The Bank of England increased base rates by 25 basis points on Thursday. It could have been worse. Four members of the MPC voted for a 50 point increase.
Inflation is expected to peak at around 7.25% in April. The squeeze on incomes will be the most severe since Ed Conway was a lad. Post tax incomes are expected to drop by 2%.
Growth in the year is expected to slow to 3.75%. It gets worse next year, the growth rate drops to just over 1%.
The Governor is worried about the impact of energy costs. Households are in for a difficult period, he warned. Ofgem announced a huge 50% plus hike in the energy cap. The cap will rise by £693 to £1,971 in April.
He needn't have worried over much. Over in the House of Commons, Chancellor Rishi Sunak was explaining how the Treasury will help with household energy bills. National Insurance charges will go up. Council taxes will go down. Every household will be given £200 subsidy in September, to be paid back over four years.
It was difficult to know just what to watch on Thursday. The Chancellor in the House. The Governor in The Bank. Or the Sky News live count of special advisers leaving Downing Street.
To bolster up support on the back benches, more detail of the leveling up agenda was revealed. Michael Gove is to relocate to Wolverhampton. Andy Haldane, co-author of the report, explained the UK should be like Renaissance Florence. An emphasis on the discovery of new worlds perhaps, the government is accelerating the Medici income inequality gap to match the period, OK.
Leveling up will be great. If every area in the country moves above average, the income growth will just about enough to pay for the NHS. Our new report "Truly global Britain, leveling up, in a country that works for everyone, with a balanced economy and a march of the makers, not along the M20 because it's full of lorries stuck in traffic" will be out soon.
The Governor announced new tools to fight inflation ...
The Governor announced new tools to fight inflation. Rising rates, the end of QE and a request to workers not to ask for a big pay increase. Andrew Bailey wants to see, "Clear Restraint" in the annual wage bargaining process. Ouch! Sharon Graham, the Gen Sec of Unite said "Why is it, every time there is a crisis, rich men ask ordinary people to pay for it".
It was a bit of an own goal. Number Ten played the offside rule. The Prime Minister's official spokesman said pay restraint was not something the Prime Minister was asking for. "We want a high wage, high growth economy and we want people's wages to increase". The Governor should butt out and stick to hiking rates.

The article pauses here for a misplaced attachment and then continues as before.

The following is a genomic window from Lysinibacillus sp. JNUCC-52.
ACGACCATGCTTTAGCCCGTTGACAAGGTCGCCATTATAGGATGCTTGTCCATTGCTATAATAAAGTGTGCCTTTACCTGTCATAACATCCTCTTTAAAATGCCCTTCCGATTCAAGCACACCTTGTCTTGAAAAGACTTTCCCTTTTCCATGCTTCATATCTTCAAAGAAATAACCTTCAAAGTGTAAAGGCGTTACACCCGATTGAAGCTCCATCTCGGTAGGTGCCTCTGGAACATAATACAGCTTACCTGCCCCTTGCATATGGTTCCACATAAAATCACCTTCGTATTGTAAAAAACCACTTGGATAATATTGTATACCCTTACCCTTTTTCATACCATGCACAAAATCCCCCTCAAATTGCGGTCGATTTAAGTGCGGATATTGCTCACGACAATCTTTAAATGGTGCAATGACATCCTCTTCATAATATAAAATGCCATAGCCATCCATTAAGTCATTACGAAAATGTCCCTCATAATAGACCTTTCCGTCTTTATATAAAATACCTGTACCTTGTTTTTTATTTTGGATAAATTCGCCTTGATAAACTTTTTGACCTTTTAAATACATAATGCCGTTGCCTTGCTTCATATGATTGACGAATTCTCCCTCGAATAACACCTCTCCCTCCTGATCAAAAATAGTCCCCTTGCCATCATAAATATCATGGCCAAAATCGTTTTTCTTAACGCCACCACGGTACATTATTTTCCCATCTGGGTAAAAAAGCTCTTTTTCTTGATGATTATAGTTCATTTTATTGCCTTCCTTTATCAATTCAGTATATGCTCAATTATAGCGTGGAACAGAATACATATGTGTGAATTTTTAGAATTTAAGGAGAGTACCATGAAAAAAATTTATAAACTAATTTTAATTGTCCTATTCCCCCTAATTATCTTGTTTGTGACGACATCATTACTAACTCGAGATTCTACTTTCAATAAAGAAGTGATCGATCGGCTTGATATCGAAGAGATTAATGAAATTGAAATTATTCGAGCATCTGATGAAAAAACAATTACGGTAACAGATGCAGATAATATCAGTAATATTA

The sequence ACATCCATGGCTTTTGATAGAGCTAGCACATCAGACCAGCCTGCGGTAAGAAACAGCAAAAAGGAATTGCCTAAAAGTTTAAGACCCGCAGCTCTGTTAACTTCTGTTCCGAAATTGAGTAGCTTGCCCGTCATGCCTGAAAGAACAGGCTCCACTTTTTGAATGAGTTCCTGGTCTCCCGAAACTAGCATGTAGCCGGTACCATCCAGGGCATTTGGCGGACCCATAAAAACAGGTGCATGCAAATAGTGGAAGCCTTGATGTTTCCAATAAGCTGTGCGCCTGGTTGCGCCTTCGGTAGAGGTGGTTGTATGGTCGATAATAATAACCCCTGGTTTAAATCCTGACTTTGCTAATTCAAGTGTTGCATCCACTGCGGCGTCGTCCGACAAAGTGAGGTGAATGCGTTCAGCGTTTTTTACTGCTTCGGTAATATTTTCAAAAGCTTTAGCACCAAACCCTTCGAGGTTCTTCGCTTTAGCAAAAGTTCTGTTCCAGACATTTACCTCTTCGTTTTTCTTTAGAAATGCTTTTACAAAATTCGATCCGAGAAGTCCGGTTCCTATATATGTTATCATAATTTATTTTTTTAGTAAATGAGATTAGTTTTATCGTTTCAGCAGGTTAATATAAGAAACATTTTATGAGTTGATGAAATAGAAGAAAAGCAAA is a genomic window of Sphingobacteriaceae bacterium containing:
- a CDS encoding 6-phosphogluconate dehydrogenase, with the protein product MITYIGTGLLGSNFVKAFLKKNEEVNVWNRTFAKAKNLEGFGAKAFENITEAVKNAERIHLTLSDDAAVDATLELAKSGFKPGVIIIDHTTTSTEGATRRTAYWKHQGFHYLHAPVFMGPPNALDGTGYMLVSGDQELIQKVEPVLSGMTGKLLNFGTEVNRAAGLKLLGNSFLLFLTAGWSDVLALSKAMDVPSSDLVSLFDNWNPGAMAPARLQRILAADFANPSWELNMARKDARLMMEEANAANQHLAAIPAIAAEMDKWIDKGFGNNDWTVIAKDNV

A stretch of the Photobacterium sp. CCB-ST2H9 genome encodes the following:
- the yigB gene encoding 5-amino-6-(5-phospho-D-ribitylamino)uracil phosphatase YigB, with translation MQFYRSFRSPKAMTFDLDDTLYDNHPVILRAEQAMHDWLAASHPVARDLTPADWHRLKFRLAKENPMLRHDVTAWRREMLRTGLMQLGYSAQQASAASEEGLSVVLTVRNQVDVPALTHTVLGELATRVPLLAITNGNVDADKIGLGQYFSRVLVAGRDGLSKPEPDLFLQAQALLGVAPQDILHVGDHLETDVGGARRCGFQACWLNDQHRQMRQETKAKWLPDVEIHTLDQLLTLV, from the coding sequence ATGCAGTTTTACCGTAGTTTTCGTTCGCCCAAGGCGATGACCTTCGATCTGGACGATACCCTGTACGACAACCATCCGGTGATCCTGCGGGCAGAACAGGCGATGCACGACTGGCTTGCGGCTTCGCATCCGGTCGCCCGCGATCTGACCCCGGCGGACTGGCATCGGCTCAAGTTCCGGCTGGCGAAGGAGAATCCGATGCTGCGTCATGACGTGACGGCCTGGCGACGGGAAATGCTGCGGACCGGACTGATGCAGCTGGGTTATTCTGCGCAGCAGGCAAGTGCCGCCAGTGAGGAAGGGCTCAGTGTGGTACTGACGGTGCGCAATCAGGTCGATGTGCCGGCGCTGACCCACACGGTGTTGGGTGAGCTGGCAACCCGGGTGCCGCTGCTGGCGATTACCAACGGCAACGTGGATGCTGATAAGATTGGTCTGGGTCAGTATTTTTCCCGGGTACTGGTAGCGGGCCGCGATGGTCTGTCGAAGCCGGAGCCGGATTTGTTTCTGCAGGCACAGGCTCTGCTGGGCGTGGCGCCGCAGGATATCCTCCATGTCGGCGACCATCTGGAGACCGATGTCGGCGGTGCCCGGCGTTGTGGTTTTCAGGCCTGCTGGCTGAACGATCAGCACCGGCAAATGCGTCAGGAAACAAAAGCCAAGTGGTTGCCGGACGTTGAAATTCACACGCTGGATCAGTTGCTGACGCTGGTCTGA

Good to know policy makers are on the same page. The lack of documentation for industrial strategy and energy policy doesn't help. Sound bites and photo ops hardly the solution. Misleading statements on key stats compound the problem. The Prime Minister and Home Secretary were rebuked by the UK stats authority. It may be correct, "We are cutting crime by 14%" as long as fraud and computer crime are not included, small detail.
Priti Patel is still fuming, a demand to send our aircraft carrier to the Channel to bomb the migrant dinghies, refused by the Royal Navy. The ship with planes is currently on manoeuvres in the Baltic Sea, the Black Sea and the Taiwan Straits, bit stretched.
Over in Beijing China is hosting the Winter Olympics. An expression of peace, co-operation and friendship the theme. Western leaders are absent. Putin holds a starter pistol. A new gas contract in his pocket. Add no foreign policy to the missing documentation for government ...
That's all for this week really looking forward to Our Monday Morning Market Update next week. Markets steady, Bond Yields Surge, Crypto Rallies, Tech Stocks Tormented, Sterling Higher, Don't Miss that!
Have a great weekend,
To understand the markets, you have to understand the economics ...
Friday Forward Guidance, The Saturday Economist, Monday Morning Markets ...
Forward to a Friend of Colleague, the can register for our FREE updates here. It's Only Fair To Share !
The Saturday Economist
John Ashcroft publishes the Saturday Economist. Join the mailing list for FREE weekly updates on the UK and World Economy.
|The Saturday Economist|
The material is based upon information which we consider to be reliable but we do not represent that it is accurate or complete and it should not be relied upon as such. We accept no liability for errors, or omissions of opinion or fact. In particular, no reliance should be placed on the comments on trends in financial markets. The presentation should not be construed as the giving of investment advice.